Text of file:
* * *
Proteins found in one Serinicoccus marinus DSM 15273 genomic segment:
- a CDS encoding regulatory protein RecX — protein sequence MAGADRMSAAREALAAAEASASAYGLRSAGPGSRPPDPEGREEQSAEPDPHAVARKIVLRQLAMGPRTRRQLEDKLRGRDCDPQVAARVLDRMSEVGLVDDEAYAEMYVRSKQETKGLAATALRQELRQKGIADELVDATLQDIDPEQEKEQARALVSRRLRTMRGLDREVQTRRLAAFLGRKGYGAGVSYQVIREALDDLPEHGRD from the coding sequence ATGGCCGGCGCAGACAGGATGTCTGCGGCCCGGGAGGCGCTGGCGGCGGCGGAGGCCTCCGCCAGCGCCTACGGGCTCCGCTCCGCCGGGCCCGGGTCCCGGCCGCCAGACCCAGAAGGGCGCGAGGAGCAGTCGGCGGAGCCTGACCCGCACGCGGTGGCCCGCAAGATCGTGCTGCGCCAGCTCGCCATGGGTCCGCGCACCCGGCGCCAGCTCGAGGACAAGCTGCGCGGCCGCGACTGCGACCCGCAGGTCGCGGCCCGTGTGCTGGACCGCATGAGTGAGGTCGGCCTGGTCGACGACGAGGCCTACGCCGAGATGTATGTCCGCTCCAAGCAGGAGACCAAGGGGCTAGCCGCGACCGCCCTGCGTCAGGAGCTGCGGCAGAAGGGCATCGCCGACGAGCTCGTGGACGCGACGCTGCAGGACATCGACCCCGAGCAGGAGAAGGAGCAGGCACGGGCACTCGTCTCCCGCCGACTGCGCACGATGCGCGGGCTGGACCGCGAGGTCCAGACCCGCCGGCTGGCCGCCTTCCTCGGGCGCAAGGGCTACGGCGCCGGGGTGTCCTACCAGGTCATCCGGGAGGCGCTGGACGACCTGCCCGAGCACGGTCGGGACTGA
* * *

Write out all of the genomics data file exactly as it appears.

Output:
Proteins found in one Serinicoccus marinus DSM 15273 genomic segment:
- a CDS encoding regulatory protein RecX — protein sequence MAGADRMSAAREALAAAEASASAYGLRSAGPGSRPPDPEGREEQSAEPDPHAVARKIVLRQLAMGPRTRRQLEDKLRGRDCDPQVAARVLDRMSEVGLVDDEAYAEMYVRSKQETKGLAATALRQELRQKGIADELVDATLQDIDPEQEKEQARALVSRRLRTMRGLDREVQTRRLAAFLGRKGYGAGVSYQVIREALDDLPEHGRD from the coding sequence ATGGCCGGCGCAGACAGGATGTCTGCGGCCCGGGAGGCGCTGGCGGCGGCGGAGGCCTCCGCCAGCGCCTACGGGCTCCGCTCCGCCGGGCCCGGGTCCCGGCCGCCAGACCCAGAAGGGCGCGAGGAGCAGTCGGCGGAGCCTGACCCGCACGCGGTGGCCCGCAAGATCGTGCTGCGCCAGCTCGCCATGGGTCCGCGCACCCGGCGCCAGCTCGAGGACAAGCTGCGCGGCCGCGACTGCGACCCGCAGGTCGCGGCCCGTGTGCTGGACCGCATGAGTGAGGTCGGCCTGGTCGACGACGAGGCCTACGCCGAGATGTATGTCCGCTCCAAGCAGGAGACCAAGGGGCTAGCCGCGACCGCCCTGCGTCAGGAGCTGCGGCAGAAGGGCATCGCCGACGAGCTCGTGGACGCGACGCTGCAGGACATCGACCCCGAGCAGGAGAAGGAGCAGGCACGGGCACTCGTCTCCCGCCGACTGCGCACGATGCGCGGGCTGGACCGCGAGGTCCAGACCCGCCGGCTGGCCGCCTTCCTCGGGCGCAAGGGCTACGGCGCCGGGGTGTCCTACCAGGTCATCCGGGAGGCGCTGGACGACCTGCCCGAGCACGGTCGGGACTGA